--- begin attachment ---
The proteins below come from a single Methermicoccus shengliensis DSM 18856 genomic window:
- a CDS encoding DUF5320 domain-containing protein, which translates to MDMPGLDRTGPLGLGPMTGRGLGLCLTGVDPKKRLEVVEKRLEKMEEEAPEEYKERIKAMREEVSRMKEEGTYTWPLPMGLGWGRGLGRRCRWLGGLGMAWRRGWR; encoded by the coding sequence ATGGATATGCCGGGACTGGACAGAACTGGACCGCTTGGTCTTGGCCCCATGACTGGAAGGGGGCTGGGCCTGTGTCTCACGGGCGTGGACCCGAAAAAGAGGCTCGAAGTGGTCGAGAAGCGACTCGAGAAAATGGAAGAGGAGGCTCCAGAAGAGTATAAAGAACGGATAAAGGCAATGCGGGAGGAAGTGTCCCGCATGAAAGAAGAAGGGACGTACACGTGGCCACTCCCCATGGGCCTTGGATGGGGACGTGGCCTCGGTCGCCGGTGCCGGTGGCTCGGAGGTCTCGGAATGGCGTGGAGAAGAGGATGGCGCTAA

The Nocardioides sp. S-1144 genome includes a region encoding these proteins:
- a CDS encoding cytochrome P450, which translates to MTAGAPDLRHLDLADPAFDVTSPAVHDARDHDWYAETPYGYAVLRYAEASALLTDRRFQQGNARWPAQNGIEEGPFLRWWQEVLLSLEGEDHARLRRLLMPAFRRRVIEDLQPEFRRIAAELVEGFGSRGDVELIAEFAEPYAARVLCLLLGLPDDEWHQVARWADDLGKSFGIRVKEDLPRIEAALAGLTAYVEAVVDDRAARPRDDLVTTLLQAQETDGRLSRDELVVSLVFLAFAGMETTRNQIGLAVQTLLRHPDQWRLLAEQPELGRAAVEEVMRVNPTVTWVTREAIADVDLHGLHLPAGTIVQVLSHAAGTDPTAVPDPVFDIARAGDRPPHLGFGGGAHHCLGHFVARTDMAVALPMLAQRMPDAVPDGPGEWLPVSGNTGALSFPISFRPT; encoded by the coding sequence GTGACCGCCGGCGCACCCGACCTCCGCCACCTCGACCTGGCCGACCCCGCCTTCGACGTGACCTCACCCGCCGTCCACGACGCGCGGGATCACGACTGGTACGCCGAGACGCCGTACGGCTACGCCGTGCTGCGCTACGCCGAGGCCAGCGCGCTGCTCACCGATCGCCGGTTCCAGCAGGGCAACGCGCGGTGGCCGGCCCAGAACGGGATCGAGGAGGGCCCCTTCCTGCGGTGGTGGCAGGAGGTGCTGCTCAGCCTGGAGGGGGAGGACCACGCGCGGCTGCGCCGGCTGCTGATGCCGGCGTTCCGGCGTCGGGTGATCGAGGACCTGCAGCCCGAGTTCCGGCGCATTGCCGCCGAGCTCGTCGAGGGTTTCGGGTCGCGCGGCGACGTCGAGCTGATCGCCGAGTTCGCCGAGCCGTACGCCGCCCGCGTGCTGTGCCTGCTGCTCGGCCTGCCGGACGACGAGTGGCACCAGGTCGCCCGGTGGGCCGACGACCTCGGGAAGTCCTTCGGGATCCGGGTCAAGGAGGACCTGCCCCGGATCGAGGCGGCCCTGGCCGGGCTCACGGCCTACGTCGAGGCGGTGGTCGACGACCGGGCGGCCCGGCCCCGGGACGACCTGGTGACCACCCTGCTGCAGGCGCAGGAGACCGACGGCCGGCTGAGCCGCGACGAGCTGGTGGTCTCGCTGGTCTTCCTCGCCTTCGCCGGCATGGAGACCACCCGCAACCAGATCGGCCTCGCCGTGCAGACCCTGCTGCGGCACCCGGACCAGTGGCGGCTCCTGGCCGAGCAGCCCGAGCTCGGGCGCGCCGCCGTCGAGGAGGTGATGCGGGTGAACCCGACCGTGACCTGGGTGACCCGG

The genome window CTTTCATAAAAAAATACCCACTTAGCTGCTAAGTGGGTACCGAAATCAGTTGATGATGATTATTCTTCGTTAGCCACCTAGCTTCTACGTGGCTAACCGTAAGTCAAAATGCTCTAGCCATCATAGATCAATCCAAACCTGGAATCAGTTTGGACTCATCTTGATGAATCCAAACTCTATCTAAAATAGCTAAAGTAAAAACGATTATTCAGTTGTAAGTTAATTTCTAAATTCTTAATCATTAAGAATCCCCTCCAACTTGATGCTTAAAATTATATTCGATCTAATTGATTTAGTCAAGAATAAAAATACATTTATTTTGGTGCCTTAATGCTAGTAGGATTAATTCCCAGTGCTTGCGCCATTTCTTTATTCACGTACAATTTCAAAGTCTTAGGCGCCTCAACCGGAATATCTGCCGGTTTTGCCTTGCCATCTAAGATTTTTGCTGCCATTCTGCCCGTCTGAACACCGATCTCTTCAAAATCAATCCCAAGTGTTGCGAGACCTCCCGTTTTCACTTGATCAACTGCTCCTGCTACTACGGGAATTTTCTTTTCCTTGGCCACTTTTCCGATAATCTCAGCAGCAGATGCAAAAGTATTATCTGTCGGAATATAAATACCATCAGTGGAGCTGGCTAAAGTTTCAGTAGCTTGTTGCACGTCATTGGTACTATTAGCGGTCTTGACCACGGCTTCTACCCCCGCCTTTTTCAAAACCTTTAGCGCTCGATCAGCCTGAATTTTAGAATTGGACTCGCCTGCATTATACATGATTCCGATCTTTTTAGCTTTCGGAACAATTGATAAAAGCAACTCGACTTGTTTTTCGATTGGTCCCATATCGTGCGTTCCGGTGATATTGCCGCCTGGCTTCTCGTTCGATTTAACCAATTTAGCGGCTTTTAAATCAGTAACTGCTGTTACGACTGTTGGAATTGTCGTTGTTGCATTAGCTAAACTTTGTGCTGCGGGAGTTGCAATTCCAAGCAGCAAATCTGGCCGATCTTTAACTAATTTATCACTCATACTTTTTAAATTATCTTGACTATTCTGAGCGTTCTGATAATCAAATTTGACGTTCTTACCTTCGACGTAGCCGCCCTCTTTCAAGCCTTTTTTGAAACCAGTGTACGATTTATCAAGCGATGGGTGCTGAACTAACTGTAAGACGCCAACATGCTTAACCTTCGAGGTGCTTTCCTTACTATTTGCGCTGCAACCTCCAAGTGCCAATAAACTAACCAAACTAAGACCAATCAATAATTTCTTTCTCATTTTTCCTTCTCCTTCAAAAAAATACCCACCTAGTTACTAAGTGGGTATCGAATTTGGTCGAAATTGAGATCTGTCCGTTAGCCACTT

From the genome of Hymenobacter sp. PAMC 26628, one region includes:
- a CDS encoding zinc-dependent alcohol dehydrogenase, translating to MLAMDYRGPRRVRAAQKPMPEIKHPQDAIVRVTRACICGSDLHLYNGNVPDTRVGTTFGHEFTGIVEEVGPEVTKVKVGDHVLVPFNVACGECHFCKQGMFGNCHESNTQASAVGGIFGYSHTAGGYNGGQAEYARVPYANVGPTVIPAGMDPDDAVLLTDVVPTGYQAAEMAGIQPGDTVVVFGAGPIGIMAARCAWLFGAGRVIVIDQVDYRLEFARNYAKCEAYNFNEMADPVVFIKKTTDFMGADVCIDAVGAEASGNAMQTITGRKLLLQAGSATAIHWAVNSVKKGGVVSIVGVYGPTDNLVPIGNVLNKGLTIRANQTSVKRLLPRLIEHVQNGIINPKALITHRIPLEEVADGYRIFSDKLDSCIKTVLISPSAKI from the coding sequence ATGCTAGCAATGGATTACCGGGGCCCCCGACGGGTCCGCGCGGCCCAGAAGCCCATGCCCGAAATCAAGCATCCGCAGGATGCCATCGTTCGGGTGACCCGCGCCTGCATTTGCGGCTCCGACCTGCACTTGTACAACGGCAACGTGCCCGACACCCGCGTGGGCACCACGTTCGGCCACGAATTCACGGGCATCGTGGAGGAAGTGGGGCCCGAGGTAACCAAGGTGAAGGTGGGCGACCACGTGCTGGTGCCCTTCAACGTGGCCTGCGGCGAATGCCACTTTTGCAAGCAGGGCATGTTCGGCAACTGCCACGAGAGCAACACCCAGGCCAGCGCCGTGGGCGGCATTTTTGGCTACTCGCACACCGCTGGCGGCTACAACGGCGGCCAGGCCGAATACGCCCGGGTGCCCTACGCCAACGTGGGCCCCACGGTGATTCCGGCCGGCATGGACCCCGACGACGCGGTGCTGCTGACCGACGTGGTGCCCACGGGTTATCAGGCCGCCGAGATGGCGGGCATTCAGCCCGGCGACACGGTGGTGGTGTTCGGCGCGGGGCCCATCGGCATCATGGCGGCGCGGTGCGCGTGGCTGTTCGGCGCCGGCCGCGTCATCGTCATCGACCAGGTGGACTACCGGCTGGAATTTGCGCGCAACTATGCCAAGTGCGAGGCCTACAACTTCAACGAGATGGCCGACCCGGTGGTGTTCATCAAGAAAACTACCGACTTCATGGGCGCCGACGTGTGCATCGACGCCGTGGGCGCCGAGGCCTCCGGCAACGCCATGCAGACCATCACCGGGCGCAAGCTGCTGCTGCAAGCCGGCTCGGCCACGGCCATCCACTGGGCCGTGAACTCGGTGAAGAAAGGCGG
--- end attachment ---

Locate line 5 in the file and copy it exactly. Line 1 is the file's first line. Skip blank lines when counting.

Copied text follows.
The genome window CTTTCATAAAAAAATACCCACTTAGCTGCTAAGTGGGTACCGAAATCAGTTGATGATGATTATTCTTCGTTAGCCACCTAGCTTCTACGTGGCTAACCGTAAGTCAAAATGCTCTAGCCATCATAGATCAATCCAAACCTGGAATCAGTTTGGACTCATCTTGATGAATCCAAACTCTATCTAAAATAGCTAAAGTAAAAACGATTATTCAGTTGTAAGTTAATTTCTAAATTCTTAATCATTAAGAATCCCCTCCAACTTGATGCTTAAAATTATATTCGATCTAATTGATTTAGTCAAGAATAAAAATACATTTATTTTGGTGCCTTAATGCTAGTAGGATTAATTCCCAGTGCTTGCGCCATTTCTTTATTCACGTACAATTTCAAAGTCTTAGGCGCCTCAACCGGAATATCTGCCGGTTTTGCCTTGCCATCTAAGATTTTTGCTGCCATTCTGCCCGTCTGAACACCGATCTCTTCAAAATCAATCCCAAGTGTTGCGAGACCTCCCGTTTTCACTTGATCAACTGCTCCTGCTACTACGGGAATTTTCTTTTCCTTGGCCACTTTTCCGATAATCTCAGCAGCAGATGCAAAAGTATTATCTGTCGGAATATAAATACCATCAGTGGAGCTGGCTAAAGTTTCAGTAGCTTGTTGCACGTCATTGGTACTATTAGCGGTCTTGACCACGGCTTCTACCCCCGCCTTTTTCAAAACCTTTAGCGCTCGATCAGCCTGAATTTTAGAATTGGACTCGCCTGCATTATACATGATTCCGATCTTTTTAGCTTTCGGAACAATTGATAAAAGCAACTCGACTTGTTTTTCGATTGGTCCCATATCGTGCGTTCCGGTGATATTGCCGCCTGGCTTCTCGTTCGATTTAACCAATTTAGCGGCTTTTAAATCAGTAACTGCTGTTACGACTGTTGGAATTGTCGTTGTTGCATTAGCTAAACTTTGTGCTGCGGGAGTTGCAATTCCAAGCAGCAAATCTGGCCGATCTTTAACTAATTTATCACTCATACTTTTTAAATTATCTTGACTATTCTGAGCGTTCTGATAATCAAATTTGACGTTCTTACCTTCGACGTAGCCGCCCTCTTTCAAGCCTTTTTTGAAACCAGTGTACGATTTATCAAGCGATGGGTGCTGAACTAACTGTAAGACGCCAACATGCTTAACCTTCGAGGTGCTTTCCTTACTATTTGCGCTGCAACCTCCAAGTGCCAATAAACTAACCAAACTAAGACCAATCAATAATTTCTTTCTCATTTTTCCTTCTCCTTCAAAAAAATACCCACCTAGTTACTAAGTGGGTATCGAATTTGGTCGAAATTGAGATCTGTCCGTTAGCCACTT